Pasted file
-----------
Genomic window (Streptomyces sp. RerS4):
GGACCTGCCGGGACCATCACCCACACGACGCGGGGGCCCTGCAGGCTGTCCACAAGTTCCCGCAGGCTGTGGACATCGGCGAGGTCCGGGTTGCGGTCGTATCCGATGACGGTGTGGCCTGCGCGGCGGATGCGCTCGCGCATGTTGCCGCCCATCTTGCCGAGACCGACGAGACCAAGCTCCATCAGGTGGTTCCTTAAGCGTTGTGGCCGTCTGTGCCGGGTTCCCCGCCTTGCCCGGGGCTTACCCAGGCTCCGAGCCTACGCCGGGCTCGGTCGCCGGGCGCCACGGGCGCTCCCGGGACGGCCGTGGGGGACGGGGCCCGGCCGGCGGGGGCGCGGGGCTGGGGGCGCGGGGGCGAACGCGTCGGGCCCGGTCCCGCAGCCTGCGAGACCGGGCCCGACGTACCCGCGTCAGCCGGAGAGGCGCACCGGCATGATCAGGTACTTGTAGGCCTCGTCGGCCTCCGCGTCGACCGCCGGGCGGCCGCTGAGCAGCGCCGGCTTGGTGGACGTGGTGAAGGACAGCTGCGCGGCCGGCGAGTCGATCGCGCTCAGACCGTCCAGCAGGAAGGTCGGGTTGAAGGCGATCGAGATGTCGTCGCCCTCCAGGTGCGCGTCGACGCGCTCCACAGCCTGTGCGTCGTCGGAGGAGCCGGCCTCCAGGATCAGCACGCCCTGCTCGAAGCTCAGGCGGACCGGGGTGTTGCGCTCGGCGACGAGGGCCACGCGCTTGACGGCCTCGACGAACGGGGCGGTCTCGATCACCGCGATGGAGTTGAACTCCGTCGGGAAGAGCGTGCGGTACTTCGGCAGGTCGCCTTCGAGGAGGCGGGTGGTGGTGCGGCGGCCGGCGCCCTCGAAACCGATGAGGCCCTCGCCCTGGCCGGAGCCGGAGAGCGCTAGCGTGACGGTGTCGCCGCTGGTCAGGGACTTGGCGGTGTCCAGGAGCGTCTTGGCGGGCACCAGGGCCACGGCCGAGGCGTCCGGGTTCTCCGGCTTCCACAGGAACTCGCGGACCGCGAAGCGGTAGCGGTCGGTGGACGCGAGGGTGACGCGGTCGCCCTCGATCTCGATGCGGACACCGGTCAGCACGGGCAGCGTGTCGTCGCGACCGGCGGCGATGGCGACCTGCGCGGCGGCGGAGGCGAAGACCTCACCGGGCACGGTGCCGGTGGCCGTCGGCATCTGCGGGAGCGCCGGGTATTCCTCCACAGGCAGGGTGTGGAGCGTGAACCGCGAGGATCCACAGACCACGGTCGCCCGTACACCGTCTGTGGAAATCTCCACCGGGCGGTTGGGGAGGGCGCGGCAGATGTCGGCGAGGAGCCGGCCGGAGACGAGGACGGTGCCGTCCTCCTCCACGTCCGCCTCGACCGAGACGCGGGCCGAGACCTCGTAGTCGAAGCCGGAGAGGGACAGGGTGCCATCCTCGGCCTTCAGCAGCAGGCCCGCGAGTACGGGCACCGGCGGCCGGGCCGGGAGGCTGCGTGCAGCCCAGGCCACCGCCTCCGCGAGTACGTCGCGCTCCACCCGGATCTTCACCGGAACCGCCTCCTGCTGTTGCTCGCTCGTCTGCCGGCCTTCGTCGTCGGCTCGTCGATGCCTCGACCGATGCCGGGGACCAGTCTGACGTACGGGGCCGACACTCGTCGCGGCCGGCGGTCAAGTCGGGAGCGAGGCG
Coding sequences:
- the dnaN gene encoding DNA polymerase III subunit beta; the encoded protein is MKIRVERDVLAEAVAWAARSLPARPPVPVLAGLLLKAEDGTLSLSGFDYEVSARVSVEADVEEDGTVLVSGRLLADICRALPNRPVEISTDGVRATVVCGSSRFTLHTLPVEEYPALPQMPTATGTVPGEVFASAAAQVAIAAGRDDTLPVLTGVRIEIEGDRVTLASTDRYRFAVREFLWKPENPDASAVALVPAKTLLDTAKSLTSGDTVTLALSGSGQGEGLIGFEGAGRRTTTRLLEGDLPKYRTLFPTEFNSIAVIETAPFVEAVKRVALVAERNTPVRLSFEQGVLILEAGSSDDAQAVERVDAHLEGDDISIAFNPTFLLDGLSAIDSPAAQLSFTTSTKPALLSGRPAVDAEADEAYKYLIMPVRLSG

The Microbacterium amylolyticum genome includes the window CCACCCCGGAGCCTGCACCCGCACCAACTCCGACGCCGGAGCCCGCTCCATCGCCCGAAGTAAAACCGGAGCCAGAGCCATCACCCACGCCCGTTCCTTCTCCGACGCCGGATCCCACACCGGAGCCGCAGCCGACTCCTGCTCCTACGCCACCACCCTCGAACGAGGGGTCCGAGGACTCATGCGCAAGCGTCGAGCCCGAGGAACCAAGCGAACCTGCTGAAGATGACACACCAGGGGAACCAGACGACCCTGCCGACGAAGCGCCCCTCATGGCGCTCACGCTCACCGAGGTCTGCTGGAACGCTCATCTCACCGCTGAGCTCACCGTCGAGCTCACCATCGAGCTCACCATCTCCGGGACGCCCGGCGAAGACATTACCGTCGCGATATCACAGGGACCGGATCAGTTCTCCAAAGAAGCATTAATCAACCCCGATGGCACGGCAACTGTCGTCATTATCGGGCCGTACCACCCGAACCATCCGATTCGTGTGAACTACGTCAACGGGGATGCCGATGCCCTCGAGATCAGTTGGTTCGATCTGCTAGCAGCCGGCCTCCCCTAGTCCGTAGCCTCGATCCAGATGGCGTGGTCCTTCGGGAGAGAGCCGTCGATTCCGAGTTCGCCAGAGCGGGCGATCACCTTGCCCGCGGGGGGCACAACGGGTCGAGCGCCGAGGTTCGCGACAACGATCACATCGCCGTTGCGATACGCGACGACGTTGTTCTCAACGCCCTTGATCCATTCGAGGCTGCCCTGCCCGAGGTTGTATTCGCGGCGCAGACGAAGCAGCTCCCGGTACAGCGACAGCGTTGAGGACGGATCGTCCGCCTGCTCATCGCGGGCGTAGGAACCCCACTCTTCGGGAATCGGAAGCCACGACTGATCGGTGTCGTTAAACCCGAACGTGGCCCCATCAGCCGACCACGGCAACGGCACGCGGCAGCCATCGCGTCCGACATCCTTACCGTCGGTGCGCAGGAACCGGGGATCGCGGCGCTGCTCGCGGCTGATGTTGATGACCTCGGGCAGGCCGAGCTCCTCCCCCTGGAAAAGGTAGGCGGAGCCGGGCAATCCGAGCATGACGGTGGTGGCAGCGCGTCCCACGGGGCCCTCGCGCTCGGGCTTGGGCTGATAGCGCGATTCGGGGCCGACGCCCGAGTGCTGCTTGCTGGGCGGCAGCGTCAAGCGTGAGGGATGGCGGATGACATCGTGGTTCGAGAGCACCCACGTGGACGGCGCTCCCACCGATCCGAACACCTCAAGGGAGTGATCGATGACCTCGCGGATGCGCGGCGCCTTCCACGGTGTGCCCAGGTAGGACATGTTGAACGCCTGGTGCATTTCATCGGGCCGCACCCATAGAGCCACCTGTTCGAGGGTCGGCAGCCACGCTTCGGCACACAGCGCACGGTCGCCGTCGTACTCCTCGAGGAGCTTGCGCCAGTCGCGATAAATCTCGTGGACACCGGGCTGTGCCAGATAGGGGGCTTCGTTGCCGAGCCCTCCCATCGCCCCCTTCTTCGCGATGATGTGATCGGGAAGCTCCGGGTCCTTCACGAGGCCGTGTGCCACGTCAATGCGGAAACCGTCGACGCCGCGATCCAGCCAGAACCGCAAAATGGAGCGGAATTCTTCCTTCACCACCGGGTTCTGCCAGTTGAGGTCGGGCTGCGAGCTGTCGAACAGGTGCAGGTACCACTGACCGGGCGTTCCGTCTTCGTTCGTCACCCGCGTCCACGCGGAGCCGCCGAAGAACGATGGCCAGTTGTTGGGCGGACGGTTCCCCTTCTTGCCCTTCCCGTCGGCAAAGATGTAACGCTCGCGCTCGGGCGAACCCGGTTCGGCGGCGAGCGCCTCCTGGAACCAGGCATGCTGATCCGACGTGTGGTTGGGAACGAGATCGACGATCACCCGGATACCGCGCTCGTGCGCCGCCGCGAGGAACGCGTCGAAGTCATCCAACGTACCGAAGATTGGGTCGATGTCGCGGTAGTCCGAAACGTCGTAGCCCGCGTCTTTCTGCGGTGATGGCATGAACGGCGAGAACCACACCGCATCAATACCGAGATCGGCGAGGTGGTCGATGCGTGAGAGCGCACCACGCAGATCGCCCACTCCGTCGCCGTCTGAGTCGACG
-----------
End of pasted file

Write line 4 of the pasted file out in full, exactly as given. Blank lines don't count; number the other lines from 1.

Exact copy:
- the dnaN gene encoding DNA polymerase III subunit beta; the encoded protein is MKIRVERDVLAEAVAWAARSLPARPPVPVLAGLLLKAEDGTLSLSGFDYEVSARVSVEADVEEDGTVLVSGRLLADICRALPNRPVEISTDGVRATVVCGSSRFTLHTLPVEEYPALPQMPTATGTVPGEVFASAAAQVAIAAGRDDTLPVLTGVRIEIEGDRVTLASTDRYRFAVREFLWKPENPDASAVALVPAKTLLDTAKSLTSGDTVTLALSGSGQGEGLIGFEGAGRRTTTRLLEGDLPKYRTLFPTEFNSIAVIETAPFVEAVKRVALVAERNTPVRLSFEQGVLILEAGSSDDAQAVERVDAHLEGDDISIAFNPTFLLDGLSAIDSPAAQLSFTTSTKPALLSGRPAVDAEADEAYKYLIMPVRLSG